But while we may feel vulnerable to them (for good reason—just a few weeks ago a teenage boy was critically injured in San Diego and a young man killed in Massachusetts by great whites), we humans are the ones actually killing them left and right, causing as much as a 70% decline in populations in some areas because of trawling, pesticides and illegal shark fin poaching.

Long story short, we were glad our muppet baby got away clean.

Was the story over? Oh no. I should have known better than to let Colin throw his lure back in the water, because not three minutes later, the line was whizzing and my adrenaline was back in overdrive.

This time, whatever took the bait, ran away with the whole spool and took the lure to boot. Don’t tell Colin, but I was a bit relieved. Who knows what we might have pulled out of that ocean next?

While I know shark families aren’t exactly loyal, I can’t help but think that was his mama out there somewhere, taking her revenge. I just hope she’s satisfied with her efforts and we can call it even.

So where is Pristine and her crew now? The shark adventure was the culmination of our final shakedown to Ventura and the Channel Islands, which was then followed by a last round of the working part of working the dream (flushed coolant, tensioned belt, swapped out zincs, added jerry cans and stowed everything we think we need for Mexico). As of today, we’re living the hard life (ha) in Cat Harbor again, thanks to a meaningful wind shift we’ll tell you about next time.

Till then, massive shout outs to everyone who’s been so generous to us: Colin’s Mom, Deirdre, for the generosity of a place to stay (and shower!) while the boat was torn apart, Ventura Boat Works for great service and parts, Mike and Alison of SV Liberty Bell and Jim of SV Pure Magic for the gorgeous fresh fish, Irish Laura for the green white and orange tricolor flag and to Brad and Martha for the fabulous food and even more wonderful conversation and hugs on into the night. We love you guys!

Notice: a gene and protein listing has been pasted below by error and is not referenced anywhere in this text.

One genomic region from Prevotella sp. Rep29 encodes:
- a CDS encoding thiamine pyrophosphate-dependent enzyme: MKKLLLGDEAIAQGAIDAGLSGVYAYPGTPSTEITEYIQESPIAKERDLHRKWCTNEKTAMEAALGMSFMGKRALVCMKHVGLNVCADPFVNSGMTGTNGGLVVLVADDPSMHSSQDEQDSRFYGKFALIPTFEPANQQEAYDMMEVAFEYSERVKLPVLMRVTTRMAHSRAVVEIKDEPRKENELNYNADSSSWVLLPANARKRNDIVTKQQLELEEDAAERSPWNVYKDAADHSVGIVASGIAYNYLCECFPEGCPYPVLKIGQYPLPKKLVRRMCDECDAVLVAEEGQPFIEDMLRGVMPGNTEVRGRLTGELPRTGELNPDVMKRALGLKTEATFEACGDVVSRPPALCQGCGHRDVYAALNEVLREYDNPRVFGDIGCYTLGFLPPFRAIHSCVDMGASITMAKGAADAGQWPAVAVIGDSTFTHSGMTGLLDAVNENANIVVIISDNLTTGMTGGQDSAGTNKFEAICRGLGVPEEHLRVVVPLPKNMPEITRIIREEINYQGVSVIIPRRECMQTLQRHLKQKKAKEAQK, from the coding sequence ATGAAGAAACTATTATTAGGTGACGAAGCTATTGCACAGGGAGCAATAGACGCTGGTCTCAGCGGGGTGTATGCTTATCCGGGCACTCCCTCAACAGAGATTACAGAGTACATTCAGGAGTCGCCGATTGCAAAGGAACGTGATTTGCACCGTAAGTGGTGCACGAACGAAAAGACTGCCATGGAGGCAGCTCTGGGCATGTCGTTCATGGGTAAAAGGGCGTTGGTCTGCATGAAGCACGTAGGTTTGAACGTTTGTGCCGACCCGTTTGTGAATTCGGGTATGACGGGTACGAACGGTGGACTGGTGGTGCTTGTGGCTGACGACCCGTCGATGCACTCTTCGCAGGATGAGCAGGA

Fair winds and following seas.

Sunrise from Smuggler’s Cove, looking out at Anacapa

The combination of a hefty southwest swell and a screaming northwesterly wind on our visit to Santa Cruz Island kept us chilling out at the one protected easterly anchorage at Smuggler’s Cove. But who’s complaining? Clearly not this blissed out sailor.

Lucky us! We could rendezvous with our San Francisco racing buddy Barberhauler—I mean Mark Barber—and his friend Frank aboard SV Scapa Flow.  

Coming into Newport, we sailed past the infamous wedge in action. If you haven’t seen people body-surfing this wave, search on YouTube. It’s pretty insane.

If you’re looking for a place to park your next ten million bucks, you may wish to consider Newport. Just try not to buy a boat so tall it blocks the view from your house—a strategic error that appeared to be rampant in the mega yacht harbor.

It’s hard not to love California on days like this